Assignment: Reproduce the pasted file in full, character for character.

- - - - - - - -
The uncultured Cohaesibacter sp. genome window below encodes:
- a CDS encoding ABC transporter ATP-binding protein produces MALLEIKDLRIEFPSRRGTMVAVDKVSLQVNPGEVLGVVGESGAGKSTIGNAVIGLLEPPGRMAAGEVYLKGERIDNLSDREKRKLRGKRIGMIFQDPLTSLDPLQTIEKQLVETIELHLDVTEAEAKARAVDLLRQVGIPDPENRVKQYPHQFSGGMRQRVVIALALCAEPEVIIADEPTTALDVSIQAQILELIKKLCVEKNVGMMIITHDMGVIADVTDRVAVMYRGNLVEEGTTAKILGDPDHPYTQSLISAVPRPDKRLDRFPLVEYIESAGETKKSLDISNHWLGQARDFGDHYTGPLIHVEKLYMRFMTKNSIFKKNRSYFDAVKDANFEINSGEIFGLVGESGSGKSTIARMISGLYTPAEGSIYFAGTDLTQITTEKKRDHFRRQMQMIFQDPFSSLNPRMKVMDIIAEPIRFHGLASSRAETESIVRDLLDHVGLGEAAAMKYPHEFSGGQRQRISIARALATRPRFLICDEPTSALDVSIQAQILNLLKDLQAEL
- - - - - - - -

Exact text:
The uncultured Cohaesibacter sp. genome window below encodes:
- a CDS encoding ABC transporter ATP-binding protein produces MALLEIKDLRIEFPSRRGTMVAVDKVSLQVNPGEVLGVVGESGAGKSTIGNAVIGLLEPPGRMAAGEVYLKGERIDNLSDREKRKLRGKRIGMIFQDPLTSLDPLQTIEKQLVETIELHLDVTEAEAKARAVDLLRQVGIPDPENRVKQYPHQFSGGMRQRVVIALALCAEPEVIIADEPTTALDVSIQAQILELIKKLCVEKNVGMMIITHDMGVIADVTDRVAVMYRGNLVEEGTTAKILGDPDHPYTQSLISAVPRPDKRLDRFPLVEYIESAGETKKSLDISNHWLGQARDFGDHYTGPLIHVEKLYMRFMTKNSIFKKNRSYFDAVKDANFEINSGEIFGLVGESGSGKSTIARMISGLYTPAEGSIYFAGTDLTQITTEKKRDHFRRQMQMIFQDPFSSLNPRMKVMDIIAEPIRFHGLASSRAETESIVRDLLDHVGLGEAAAMKYPHEFSGGQRQRISIARALATRPRFLICDEPTSALDVSIQAQILNLLKDLQAEL